Posts Tagged: Bohart Museum of Entomology
You just can't beat those Halloween costumes at the Bohart Museum of Entomology's annual membership party. By now, you've probably seen the peacock jumping spider costume created and worn by UC Davis entomology undergraduate student Wade...
UC Davis entomology student Laurie Casebier as a cerambycidae beetle (long-horned beetle). (Photo by Kathy Keatley Garvey)
UC Davis entomology undergraduate student Benjamin Maples as a praying mantis. At right is graduate student Ziad Khouri. (Photo by Kathy Keatley Garvey)
UC Davis faculy member/forensic entomologist Bob Kimsey in his ghillie suit. (Photo by Kathy Keatley Garvey)
The look-a-likes: (from left) entomology undergraduate student Maia Lundy and entomology graduate Alex Nguyen, and graduate student Joel Hernandez and UC Davis alumnus Melissa Cruz as lumberjacks. (Photo by Kathy Keatley Garvey)
When the Bohart Museum of Entomology hosts its annual membership Halloween party, don't expect to see ghosts and goblins and witches. No, expect to see a peacock jumping spider, violin spider, and praying mantis. And okay, maybe a monarch butterfly and...
UC Davis entomology undergraduate student Wade Spencer practices his peacock jumping spider moves. (Photo by Kathy Keatley Garvey)
Enthusiastic about all arthropods, UC Davis entomology undergraduate student Wade Spencer (center, in black shirt) draws a crowd at a recent Bohart Museum of Entomology open house. (Photo by Kathy Keatley Garvey)
Entomologist Jeff Smith of Rocklin, an associate at the Bohart Museum of Entomology who has saved the museum some $160,000 over a 27-year period through his volunteer service, received a well deserved "Friend of the College” Award of Distinction...
Helene Dillard, dean of the UC Davis College of Agricultural and Environmental Sciences, welcomes the crowd at the Oct. 2nd college celebration honoring recipients of the Award of Distinction. (Photo by Kathy Keatley Garvey)
Entomologist Jeff Smith, recipient of a Friend of the College Award of Distinction, addresses the crowd. (Photo by Kathy Keatley Garvey)
Entomologist Jeff Smith with some of the collection he's curated at the Bohart Museum of Entomology. (Photo by Kathy Keatley Garvey)
Dragonflies! Who isn't fascinated by dragonflies? They're an ancient insect. Their ancestors existed before dinosaurs. Indeed, fossil records show that they were the world's largest flying insects, some with wingspans measuring three feet. Visitors at...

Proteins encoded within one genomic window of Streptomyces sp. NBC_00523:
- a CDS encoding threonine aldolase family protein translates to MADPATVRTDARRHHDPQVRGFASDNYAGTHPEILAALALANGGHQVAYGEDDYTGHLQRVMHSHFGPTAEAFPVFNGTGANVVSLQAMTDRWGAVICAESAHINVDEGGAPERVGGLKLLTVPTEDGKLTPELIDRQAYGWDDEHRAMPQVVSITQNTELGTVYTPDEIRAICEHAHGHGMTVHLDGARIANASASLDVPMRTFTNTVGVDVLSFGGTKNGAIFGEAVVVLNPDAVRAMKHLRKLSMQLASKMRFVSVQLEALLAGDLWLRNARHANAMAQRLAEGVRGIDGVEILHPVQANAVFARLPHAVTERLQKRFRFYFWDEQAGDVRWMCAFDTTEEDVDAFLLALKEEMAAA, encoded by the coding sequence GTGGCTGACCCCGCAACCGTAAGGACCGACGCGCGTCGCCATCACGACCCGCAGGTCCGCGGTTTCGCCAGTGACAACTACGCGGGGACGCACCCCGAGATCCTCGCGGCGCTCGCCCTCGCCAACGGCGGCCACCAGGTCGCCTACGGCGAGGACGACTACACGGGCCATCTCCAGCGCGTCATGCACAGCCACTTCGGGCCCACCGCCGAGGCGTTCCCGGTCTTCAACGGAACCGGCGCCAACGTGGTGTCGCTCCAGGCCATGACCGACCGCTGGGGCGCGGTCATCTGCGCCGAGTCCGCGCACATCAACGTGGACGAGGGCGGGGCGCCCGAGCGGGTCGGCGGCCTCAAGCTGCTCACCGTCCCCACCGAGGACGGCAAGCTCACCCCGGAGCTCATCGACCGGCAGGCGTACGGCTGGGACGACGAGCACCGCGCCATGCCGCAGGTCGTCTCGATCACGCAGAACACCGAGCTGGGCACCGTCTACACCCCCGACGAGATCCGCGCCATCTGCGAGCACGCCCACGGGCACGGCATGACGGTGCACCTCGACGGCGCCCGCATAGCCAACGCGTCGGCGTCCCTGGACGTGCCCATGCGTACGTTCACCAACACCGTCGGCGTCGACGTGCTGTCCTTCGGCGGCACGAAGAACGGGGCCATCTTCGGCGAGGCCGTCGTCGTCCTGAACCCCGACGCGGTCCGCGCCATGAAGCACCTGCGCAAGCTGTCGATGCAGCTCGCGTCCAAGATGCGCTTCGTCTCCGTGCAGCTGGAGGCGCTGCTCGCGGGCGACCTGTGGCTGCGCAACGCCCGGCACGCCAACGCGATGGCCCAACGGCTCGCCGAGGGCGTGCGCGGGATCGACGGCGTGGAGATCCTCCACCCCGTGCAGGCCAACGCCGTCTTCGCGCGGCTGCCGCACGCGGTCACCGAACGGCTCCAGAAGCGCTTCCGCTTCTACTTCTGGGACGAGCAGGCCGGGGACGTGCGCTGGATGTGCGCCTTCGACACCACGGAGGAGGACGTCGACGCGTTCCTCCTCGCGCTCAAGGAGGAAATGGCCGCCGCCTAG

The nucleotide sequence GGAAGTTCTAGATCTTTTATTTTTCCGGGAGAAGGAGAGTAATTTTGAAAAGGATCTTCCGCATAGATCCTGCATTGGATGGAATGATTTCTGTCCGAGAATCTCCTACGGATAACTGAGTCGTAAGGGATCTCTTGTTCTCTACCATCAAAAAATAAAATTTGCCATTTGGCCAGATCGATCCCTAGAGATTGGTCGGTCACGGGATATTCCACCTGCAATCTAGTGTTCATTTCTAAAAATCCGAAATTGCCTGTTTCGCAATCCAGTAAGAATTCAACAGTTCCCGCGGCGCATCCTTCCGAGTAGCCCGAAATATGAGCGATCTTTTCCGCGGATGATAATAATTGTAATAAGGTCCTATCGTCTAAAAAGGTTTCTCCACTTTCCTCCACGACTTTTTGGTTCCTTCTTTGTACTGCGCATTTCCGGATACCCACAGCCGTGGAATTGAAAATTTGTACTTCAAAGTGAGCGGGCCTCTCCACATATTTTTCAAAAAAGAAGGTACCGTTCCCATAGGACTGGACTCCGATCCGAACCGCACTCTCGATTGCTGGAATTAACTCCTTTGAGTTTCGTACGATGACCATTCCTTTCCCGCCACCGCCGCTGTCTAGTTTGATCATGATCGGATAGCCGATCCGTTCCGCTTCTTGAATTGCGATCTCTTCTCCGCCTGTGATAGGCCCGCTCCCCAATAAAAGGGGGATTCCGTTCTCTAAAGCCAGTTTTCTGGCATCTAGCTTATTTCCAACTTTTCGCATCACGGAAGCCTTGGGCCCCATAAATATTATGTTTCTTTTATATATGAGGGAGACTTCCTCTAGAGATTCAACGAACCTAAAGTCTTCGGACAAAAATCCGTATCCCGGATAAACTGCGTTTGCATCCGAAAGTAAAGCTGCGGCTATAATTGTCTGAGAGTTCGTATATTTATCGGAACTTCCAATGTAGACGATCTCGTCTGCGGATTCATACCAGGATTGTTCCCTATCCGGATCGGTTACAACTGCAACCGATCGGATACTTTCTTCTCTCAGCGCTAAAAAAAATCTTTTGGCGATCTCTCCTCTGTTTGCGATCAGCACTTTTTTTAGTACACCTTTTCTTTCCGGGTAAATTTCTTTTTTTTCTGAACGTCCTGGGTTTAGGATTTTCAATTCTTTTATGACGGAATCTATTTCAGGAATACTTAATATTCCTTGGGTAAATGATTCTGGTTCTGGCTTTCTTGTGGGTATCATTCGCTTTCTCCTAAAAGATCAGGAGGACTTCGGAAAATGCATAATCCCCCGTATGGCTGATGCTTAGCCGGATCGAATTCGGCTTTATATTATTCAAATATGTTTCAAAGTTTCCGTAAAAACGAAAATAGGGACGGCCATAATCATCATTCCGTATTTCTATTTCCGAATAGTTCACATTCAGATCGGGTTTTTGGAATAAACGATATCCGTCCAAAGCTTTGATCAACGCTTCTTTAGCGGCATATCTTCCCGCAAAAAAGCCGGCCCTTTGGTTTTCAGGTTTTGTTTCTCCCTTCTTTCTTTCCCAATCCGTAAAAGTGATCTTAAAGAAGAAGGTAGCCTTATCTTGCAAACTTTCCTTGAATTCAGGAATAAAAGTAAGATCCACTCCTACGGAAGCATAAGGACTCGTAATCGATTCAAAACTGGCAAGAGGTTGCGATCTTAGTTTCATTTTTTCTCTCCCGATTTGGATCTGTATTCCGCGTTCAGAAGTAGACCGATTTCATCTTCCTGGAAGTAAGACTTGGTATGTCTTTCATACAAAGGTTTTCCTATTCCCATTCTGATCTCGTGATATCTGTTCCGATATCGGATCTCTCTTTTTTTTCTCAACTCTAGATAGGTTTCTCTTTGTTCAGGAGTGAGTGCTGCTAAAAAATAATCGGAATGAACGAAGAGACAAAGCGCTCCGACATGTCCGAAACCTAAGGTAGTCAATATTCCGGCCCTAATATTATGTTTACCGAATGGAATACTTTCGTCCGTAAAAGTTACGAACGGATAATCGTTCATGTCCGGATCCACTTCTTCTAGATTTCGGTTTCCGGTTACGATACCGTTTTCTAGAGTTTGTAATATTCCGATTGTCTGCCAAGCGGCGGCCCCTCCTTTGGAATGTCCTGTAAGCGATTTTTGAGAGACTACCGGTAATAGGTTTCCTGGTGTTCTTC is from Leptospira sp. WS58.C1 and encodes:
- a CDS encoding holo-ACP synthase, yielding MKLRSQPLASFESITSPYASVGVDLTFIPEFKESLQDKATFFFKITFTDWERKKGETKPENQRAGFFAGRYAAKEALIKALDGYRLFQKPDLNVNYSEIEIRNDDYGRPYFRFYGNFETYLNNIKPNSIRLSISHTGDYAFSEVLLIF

Dragonfly expert Rosser Garrison (far right) leads a discussion. From left are Bohart associate Greg Kareofelas; Bob Stahmer of Stockton, a UC Davis alumnus; and UC Davis entomology graduate student Ziad Khouri, who studies with Bohart director/UC Davis professor Lynn Kimsey. (Photo by Kathy Keatley Garvey)
UC Davis entomology graduate student Ziad Khouri admiring Rosser Garrison's dragonfly display. (Photo by Kathy Keatley Garvey)
A close-up of the world's largest dragonflies and some of the world's smallest dragonflies, part of the Rosser Garrison collection. (Photo by Kathy Keatley Garvey)
n front (from left) are Andrew Rehn of the California Department of Fish and Wildlife; Kathy Claypole Biggs of Sebastopol and McCloud, author of dragonfly books; Sandra Hunt-von Arb, senior biologist at the Pacific Northwestern Biological Resources, McKinleyville, Calif. who leads dragonfly workshops in Northern California. In back are Rosser Garrison, California Department of Food and Agriculture; and Greg Kareofelas, Bohart Museum associate. (Photo by Kathy Keatley Garvey)
You're walking through a park and suddenly spot a dragonfly perched on a stick. "What's that?" you ask. As you edge closer, it takes off. "Missed it!" Well, you won't want to miss the Bohart Museum of Entomology's open house on Sunday, Sept. 20...
A red flameskimmer dragonfly, (Libellula saturata) perches on a bamboo stake. (Photo by Kathy Keatley Garvey)
Variegated meadowhawk (Sympetrum corruptum). (Photo by Kathy Keatley Garvey)
Widow skimmer (Libellula luctuosa). (Photo by Kathy Keatley Garvey)
Red-veined meadowhawk (Sympetrium madidum). (Photo by Kathy Keatley Garvey)